Assessing how everyday justice data can shape public policy

Check out this new piece at Deliver 2030 by @sumaiya_islam, @peterchapman on how everyday justice can shape public policy, particularly demonstrating the value and importance - and cost cutting effect - of supporting basic legal services for communities.

Excerpt: “We know that demand for basic legal services is increasing, particularly for low-income and vulnerable communities while at the same time we see a decrease in resources for basic justice services. The trend for increasing costs of unmet legal needs to individuals, the economy and wider society is significant. A publicly-funded, robust civil legal aid services can be part of the solution to this challenge. As legal aid organisations and statistical agencies around the world generate and leverage systematic data on people’s everyday justice problems, they can demonstrate that civil legal aid is part of a prevention strategy that are not only about the ‘quick wins’ for individuals but also about the longer term gains for our society as a whole.”

Read the full piece here: http://deliver2030.org/?p=8199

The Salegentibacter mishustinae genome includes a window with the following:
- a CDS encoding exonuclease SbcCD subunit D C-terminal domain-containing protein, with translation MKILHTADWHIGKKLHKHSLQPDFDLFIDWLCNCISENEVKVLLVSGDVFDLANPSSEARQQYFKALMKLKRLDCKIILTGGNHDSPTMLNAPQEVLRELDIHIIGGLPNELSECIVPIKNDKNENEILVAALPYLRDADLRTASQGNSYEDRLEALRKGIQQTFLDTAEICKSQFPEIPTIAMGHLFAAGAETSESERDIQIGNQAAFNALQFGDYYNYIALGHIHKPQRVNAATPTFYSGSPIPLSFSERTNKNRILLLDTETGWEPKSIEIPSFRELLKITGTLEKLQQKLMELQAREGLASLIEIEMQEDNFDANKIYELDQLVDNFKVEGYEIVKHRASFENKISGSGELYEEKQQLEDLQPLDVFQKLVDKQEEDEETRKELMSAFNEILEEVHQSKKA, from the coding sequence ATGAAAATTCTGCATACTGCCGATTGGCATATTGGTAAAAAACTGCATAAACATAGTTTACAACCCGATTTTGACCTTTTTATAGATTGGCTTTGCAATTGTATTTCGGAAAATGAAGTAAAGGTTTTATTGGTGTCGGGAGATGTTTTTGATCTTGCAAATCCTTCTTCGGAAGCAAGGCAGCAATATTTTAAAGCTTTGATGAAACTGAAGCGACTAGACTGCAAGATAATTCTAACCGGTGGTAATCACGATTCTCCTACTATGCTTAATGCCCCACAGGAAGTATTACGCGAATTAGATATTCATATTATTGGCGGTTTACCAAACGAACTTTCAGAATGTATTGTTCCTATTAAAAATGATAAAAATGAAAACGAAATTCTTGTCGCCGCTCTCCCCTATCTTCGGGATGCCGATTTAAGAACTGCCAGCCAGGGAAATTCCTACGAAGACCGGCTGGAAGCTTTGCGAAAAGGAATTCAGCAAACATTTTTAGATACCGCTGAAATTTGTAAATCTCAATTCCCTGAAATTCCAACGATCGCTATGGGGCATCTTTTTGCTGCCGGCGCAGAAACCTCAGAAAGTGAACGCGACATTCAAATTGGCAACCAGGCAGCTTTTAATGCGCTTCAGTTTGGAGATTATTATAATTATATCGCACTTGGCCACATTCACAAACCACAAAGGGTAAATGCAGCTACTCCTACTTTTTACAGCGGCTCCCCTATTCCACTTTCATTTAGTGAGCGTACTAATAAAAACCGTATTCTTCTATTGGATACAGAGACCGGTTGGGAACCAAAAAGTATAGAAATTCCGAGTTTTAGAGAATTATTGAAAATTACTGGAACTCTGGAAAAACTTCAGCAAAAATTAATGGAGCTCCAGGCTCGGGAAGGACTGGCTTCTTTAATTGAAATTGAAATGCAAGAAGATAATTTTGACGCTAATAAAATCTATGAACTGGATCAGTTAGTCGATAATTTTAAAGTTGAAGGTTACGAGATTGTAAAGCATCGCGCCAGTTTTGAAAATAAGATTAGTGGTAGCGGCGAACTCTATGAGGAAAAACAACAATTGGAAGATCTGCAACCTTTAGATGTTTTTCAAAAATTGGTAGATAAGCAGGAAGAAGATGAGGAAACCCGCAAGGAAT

Open Society Foundations held an event in Washington D.C., titled “[Understanding National Progress: A Cross Regional Exchange on Access to Justice](https://www.opensocietyfoundations.org/reports/understanding-national-progress-cross-regional-exchange-access-justice)” in October 2016, leading to this piece. The workshop brought together participants from a range of country contexts including Indonesia, Nepal, South Africa and the United States. Participants brought expertise in access to justice and legal aid, in case management, data collection, conducting legal needs surveys, and developing and managing justice indices. For more details on the sessions and key learnings, OSF has developed an outcome document which includes discussion on some of the needs workshop participants identified for justice data providers and data users such as classification of useful datasets, assessing and strengthening data quality, mobilizing different data sources, and increasing investment in capacities of community-based practitioners on data related tools, analytical skills and data visualization strategies.

You can access the outcome document here: https://www.opensocietyfoundations.org/reports/understanding-national-progress-cross-regional-exchange-access-justice

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